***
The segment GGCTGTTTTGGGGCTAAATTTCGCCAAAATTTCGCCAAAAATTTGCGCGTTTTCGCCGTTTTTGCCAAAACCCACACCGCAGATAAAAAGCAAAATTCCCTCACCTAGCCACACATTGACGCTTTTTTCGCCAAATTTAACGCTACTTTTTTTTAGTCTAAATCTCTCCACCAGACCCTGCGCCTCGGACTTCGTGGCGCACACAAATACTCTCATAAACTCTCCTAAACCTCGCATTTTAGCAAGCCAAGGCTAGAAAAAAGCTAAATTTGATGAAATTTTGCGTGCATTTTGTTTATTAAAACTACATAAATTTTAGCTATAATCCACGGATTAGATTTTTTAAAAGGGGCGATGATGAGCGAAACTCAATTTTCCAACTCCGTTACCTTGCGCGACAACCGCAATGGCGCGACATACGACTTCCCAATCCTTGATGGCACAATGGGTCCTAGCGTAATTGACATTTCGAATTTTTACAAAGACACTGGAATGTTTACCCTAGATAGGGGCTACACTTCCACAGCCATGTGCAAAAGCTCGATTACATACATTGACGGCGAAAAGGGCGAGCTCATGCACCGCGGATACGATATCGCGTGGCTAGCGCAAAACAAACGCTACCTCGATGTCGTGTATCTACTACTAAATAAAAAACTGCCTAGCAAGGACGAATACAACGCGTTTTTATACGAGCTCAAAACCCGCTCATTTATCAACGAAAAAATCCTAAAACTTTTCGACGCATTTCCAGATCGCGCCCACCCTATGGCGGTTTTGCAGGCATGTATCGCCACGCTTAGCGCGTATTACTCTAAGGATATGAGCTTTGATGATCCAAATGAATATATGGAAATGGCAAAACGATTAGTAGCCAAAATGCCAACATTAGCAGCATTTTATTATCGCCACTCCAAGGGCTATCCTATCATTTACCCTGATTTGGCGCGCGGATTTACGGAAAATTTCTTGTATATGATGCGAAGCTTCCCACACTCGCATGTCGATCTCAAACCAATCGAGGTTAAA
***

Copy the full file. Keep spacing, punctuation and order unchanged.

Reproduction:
The segment GGCTGTTTTGGGGCTAAATTTCGCCAAAATTTCGCCAAAAATTTGCGCGTTTTCGCCGTTTTTGCCAAAACCCACACCGCAGATAAAAAGCAAAATTCCCTCACCTAGCCACACATTGACGCTTTTTTCGCCAAATTTAACGCTACTTTTTTTTAGTCTAAATCTCTCCACCAGACCCTGCGCCTCGGACTTCGTGGCGCACACAAATACTCTCATAAACTCTCCTAAACCTCGCATTTTAGCAAGCCAAGGCTAGAAAAAAGCTAAATTTGATGAAATTTTGCGTGCATTTTGTTTATTAAAACTACATAAATTTTAGCTATAATCCACGGATTAGATTTTTTAAAAGGGGCGATGATGAGCGAAACTCAATTTTCCAACTCCGTTACCTTGCGCGACAACCGCAATGGCGCGACATACGACTTCCCAATCCTTGATGGCACAATGGGTCCTAGCGTAATTGACATTTCGAATTTTTACAAAGACACTGGAATGTTTACCCTAGATAGGGGCTACACTTCCACAGCCATGTGCAAAAGCTCGATTACATACATTGACGGCGAAAAGGGCGAGCTCATGCACCGCGGATACGATATCGCGTGGCTAGCGCAAAACAAACGCTACCTCGATGTCGTGTATCTACTACTAAATAAAAAACTGCCTAGCAAGGACGAATACAACGCGTTTTTATACGAGCTCAAAACCCGCTCATTTATCAACGAAAAAATCCTAAAACTTTTCGACGCATTTCCAGATCGCGCCCACCCTATGGCGGTTTTGCAGGCATGTATCGCCACGCTTAGCGCGTATTACTCTAAGGATATGAGCTTTGATGATCCAAATGAATATATGGAAATGGCAAAACGATTAGTAGCCAAAATGCCAACATTAGCAGCATTTTATTATCGCCACTCCAAGGGCTATCCTATCATTTACCCTGATTTGGCGCGCGGATTTACGGAAAATTTCTTGTATATGATGCGAAGCTTCCCACACTCGCATGTCGATCTCAAACCAATCGAGGTTAAA